Bottom-up vs. Top-down Effects on Terrestrial Insect Herbivores: A Meta-analysis

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Bottom‐up, Fitness, Herbivorous insects, Host‐plant quality, Meta‐analysis, Natural enemies, Parasitoid, Predator, Top‐down

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College of Natual Science and Mathematics, Biological Sciences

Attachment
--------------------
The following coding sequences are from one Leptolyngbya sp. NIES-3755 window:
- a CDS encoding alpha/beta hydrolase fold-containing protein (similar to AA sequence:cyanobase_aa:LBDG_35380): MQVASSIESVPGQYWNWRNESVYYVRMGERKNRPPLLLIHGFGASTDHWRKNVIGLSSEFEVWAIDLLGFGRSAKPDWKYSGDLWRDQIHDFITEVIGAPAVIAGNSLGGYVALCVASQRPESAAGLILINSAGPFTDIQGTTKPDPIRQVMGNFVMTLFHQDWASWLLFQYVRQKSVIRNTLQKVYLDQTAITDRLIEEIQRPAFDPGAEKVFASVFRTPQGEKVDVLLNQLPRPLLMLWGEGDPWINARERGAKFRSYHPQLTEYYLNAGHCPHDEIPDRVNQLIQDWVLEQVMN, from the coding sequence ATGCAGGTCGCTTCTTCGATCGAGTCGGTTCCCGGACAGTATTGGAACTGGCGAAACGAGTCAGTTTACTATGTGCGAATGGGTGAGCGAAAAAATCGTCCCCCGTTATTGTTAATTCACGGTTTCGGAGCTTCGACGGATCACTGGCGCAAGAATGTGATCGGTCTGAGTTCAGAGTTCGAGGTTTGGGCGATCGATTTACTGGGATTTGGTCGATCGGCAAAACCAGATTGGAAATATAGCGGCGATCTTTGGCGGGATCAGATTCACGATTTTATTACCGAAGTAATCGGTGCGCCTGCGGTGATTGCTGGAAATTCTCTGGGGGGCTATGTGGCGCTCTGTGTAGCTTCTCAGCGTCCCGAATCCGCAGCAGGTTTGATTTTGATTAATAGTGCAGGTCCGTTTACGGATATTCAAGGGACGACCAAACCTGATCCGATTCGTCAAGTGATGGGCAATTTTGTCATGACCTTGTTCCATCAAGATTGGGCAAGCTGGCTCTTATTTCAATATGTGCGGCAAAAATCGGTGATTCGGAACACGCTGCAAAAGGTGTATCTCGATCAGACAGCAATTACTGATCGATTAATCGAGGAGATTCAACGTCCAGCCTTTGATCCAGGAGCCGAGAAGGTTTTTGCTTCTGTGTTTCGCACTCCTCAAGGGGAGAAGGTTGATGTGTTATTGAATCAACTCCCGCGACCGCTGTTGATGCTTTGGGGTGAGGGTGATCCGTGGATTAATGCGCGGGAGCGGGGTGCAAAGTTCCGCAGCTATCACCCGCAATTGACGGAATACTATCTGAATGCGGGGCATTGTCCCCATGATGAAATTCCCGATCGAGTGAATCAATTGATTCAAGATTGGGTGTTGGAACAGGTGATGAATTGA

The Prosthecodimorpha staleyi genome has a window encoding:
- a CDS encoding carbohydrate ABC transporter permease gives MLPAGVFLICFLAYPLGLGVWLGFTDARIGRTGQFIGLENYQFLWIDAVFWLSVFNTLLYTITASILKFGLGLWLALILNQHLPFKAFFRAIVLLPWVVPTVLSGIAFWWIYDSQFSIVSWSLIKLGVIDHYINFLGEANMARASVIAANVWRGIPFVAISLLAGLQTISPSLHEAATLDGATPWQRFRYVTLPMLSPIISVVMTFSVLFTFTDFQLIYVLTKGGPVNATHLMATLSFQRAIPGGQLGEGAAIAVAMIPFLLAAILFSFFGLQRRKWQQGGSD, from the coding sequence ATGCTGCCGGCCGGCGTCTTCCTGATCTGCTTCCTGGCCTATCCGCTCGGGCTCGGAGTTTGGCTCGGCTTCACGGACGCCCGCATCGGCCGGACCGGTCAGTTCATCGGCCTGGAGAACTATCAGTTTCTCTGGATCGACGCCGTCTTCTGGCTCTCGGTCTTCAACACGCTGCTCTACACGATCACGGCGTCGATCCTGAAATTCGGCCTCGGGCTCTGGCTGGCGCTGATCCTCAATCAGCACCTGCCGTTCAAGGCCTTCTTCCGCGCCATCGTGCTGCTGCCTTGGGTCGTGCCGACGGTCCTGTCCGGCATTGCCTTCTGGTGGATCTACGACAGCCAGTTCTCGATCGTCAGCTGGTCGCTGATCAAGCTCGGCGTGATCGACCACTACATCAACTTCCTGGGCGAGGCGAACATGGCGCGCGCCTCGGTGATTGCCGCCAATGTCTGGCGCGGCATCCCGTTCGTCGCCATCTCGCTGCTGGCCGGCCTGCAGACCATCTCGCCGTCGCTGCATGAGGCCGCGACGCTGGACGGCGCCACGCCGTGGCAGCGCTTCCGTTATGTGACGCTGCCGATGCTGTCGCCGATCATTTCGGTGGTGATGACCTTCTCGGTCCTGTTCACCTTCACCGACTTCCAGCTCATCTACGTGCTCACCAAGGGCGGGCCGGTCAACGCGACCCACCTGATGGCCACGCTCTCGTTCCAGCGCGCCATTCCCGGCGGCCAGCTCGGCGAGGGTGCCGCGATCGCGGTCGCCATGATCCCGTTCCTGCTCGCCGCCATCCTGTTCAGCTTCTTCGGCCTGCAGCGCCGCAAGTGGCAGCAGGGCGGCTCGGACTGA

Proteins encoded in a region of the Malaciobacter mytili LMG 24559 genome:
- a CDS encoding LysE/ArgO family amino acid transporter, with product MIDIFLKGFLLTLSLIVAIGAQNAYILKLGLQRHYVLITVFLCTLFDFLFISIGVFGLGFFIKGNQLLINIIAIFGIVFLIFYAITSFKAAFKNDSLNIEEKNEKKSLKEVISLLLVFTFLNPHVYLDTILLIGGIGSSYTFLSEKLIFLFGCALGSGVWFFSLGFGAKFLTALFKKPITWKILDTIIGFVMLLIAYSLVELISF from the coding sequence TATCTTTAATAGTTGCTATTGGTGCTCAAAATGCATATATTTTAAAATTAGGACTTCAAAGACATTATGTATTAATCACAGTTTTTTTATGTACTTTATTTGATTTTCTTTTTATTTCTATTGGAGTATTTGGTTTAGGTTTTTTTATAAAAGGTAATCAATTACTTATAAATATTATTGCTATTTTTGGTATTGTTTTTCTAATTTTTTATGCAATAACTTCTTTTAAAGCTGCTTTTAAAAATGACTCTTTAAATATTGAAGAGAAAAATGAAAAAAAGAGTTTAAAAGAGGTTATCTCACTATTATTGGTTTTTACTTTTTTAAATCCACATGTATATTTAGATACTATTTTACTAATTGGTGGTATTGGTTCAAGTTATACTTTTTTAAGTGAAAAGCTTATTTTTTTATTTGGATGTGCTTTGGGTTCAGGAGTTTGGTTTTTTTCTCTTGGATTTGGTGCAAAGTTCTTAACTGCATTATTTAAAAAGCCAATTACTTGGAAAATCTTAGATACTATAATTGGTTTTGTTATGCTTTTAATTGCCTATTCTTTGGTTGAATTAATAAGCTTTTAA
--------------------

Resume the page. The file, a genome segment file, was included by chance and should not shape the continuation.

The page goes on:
Primary consumers are under strong selection from resource (‘bottom‐up’) and consumer (‘top‐down’) controls, but the relative importance of these selective forces is unknown. We performed a meta‐analysis to compare the strength of top‐down and bottom‐up forces on consumer fitness, considering multiple predictors that can modulate these effects: diet breadth, feeding guild, habitat/environment, type of bottom‐up effects, type of top‐down effects and how consumer fitness effects are measured. We focused our analyses on the most diverse group of primary consumers, herbivorous insects, and found that in general top‐down forces were stronger than bottom‐up forces. Notably, chewing, sucking and gall‐making herbivores were more affected by top‐down than bottom‐up forces, top‐down forces were stronger than bottom‐up in both natural and controlled (cultivated) environments, and parasitoids and predators had equally strong top‐down effects on insect herbivores. Future studies should broaden the scope of focal consumers, particularly in understudied terrestrial systems, guilds, taxonomic groups and top‐down controls (e.g. pathogens), and test for more complex indirect community interactions. Our results demonstrate the surprising strength of forces exerted by natural enemies on herbivorous insects, and thus the necessity of using a tri‐trophic approach when studying insect‐plant interactions.

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